'Special pay' requested
Gary Pinnell | Highlands TodaySEBRING - It's actually a Christmas bonus, County Commissioner Greg Harris acknowledged, but officially, it's "special pay," and that's how it appears on the Dec. 18 Highlands County Commission agenda, in quotation marks.
Published: December 13, 2012
Published: December 13, 2012
County Administrator June Fisher said Wednesday she will ask the five county commissioners to make "special pay" part of the annual pay plan.
"That gives the board the option to approve it annually," she said. "It would come up during the budget discussions."
Whatever it's called, it's $202,553 that, if three of the five county commissioners agree, would be paid to county commission and constitutional officer employees who haven't had an across-the-board salary increase since October 2008.
Some employees are excluded, Budget Director Tim Mechling said, such as sheriff's deputies who have received raises due to union contract negotiations or tax collector employees.
"If any of the constitutional officers' employees have had the opportunity to participate in a program for salary increases, they would not be eligible to participate in this special pay," the Dec. 18 agenda item says.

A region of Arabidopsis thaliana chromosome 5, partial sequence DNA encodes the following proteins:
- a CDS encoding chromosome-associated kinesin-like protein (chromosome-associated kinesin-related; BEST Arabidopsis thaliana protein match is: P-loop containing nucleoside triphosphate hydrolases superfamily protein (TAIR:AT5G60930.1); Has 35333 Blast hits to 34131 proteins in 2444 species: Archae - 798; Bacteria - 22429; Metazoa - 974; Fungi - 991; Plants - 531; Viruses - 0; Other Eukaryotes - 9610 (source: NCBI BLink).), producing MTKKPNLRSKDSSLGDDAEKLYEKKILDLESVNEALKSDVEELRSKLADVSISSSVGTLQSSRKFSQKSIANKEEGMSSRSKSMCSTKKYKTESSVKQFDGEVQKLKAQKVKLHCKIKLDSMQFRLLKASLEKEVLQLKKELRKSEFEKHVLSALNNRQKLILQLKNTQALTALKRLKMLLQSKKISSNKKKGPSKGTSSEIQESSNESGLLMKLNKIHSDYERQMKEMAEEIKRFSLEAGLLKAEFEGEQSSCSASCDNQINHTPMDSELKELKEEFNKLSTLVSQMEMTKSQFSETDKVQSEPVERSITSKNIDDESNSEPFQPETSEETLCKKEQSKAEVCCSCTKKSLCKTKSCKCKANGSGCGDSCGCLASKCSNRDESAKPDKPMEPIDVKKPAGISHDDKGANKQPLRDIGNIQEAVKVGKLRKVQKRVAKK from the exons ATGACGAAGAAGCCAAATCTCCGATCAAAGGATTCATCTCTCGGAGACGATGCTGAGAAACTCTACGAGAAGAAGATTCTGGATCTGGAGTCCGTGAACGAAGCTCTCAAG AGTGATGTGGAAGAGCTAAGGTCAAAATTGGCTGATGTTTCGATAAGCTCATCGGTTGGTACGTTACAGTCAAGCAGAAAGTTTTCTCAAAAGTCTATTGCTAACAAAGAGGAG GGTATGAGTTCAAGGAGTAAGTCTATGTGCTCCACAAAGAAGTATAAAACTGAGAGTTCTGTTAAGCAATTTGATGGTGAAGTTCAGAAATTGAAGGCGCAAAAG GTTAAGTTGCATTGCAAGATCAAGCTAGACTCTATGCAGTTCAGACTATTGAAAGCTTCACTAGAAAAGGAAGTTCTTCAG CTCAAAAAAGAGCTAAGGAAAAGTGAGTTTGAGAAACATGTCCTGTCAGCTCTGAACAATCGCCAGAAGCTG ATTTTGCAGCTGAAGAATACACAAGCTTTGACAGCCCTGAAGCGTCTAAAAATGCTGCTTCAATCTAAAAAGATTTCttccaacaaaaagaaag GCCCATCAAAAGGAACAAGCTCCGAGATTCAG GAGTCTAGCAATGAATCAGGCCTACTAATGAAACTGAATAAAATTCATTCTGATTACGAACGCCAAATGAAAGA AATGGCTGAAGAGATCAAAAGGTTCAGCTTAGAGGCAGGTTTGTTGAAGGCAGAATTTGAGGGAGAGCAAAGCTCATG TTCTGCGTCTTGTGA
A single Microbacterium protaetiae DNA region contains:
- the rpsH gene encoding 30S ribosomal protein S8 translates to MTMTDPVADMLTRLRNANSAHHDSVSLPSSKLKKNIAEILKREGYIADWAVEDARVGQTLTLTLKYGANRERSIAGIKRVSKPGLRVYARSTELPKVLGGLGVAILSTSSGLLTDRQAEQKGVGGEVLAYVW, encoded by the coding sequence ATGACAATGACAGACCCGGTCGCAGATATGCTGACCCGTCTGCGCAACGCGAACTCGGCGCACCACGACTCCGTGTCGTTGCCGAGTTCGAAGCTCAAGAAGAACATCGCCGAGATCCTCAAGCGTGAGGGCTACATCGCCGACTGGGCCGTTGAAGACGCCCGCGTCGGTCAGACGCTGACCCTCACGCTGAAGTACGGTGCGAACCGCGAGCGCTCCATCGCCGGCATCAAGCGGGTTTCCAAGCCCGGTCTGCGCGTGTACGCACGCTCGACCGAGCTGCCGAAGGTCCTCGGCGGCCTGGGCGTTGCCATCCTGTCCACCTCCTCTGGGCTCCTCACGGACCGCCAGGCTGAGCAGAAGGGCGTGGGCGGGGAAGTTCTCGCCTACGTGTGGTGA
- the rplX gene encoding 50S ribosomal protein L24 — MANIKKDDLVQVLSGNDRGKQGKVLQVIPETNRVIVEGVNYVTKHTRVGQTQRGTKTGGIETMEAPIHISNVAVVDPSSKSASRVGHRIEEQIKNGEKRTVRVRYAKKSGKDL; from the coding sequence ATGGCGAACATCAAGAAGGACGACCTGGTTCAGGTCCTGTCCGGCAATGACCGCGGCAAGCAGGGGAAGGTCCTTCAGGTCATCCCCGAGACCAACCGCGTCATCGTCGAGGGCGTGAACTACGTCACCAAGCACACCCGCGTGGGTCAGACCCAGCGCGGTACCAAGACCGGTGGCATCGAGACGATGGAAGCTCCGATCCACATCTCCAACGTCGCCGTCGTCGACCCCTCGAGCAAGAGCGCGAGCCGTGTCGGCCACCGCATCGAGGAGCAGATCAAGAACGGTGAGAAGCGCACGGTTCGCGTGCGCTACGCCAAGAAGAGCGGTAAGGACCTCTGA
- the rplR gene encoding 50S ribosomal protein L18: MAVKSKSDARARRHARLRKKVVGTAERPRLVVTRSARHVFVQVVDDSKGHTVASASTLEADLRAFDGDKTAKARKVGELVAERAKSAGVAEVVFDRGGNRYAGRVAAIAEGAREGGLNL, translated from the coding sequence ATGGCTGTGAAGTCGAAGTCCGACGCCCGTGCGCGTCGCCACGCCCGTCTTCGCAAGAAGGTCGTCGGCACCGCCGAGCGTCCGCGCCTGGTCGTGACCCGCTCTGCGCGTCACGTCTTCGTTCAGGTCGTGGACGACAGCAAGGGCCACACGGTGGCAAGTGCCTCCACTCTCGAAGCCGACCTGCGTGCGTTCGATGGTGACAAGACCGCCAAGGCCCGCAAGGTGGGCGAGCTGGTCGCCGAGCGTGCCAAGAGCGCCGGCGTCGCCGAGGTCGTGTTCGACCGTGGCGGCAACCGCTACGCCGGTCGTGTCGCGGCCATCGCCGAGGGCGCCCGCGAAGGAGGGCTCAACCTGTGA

The money comes from the general fund reserve, which currently has a $693,252 balance, and other funds.
"It's a small, and I mean really small, token of our appreciation," Harris said.
A bottom-up raise, it gives $400 to employees who earn up to $35,000; $300 for employees who earn from $35,001 to $50,000 and $200 for employees who earn $50,001 or more.
"I wish we could add a zero to each one," Harris said. "It's an opportunity to help those who make the least amount. We've got some people doing a lot of work for a little bit of money, so I think that's pretty equitable."
Municipalities and some constitutional officers have given raises or bonuses, Harris said. "Everyone is getting something but our folks."
The "special pay" was designed to be given at Christmas, Harris said.
Sheriff Susan Benton isn't certain whether her office will participate. She was the subject of an ethics complaint after she paid employees a $3,000 bonus she called a one-time benefit adjustment.
"It's a fine line," Benton said. "If you do a year-end pay adjustment, it can't be for work not performed."
Commissioner Don Elwell isn't certain how he'll vote.
"It's one of those items that's a very difficult one to render an opinion on," he said. "It's not as black-and-white as you would like an item to be."
County employees haven't gotten raises in four years, Elwell conceded.
"But many, many people in the county have had a pay decrease or they've lost their jobs. My concern is not whether or not they deserve it, but whether it can or should be done at this time."
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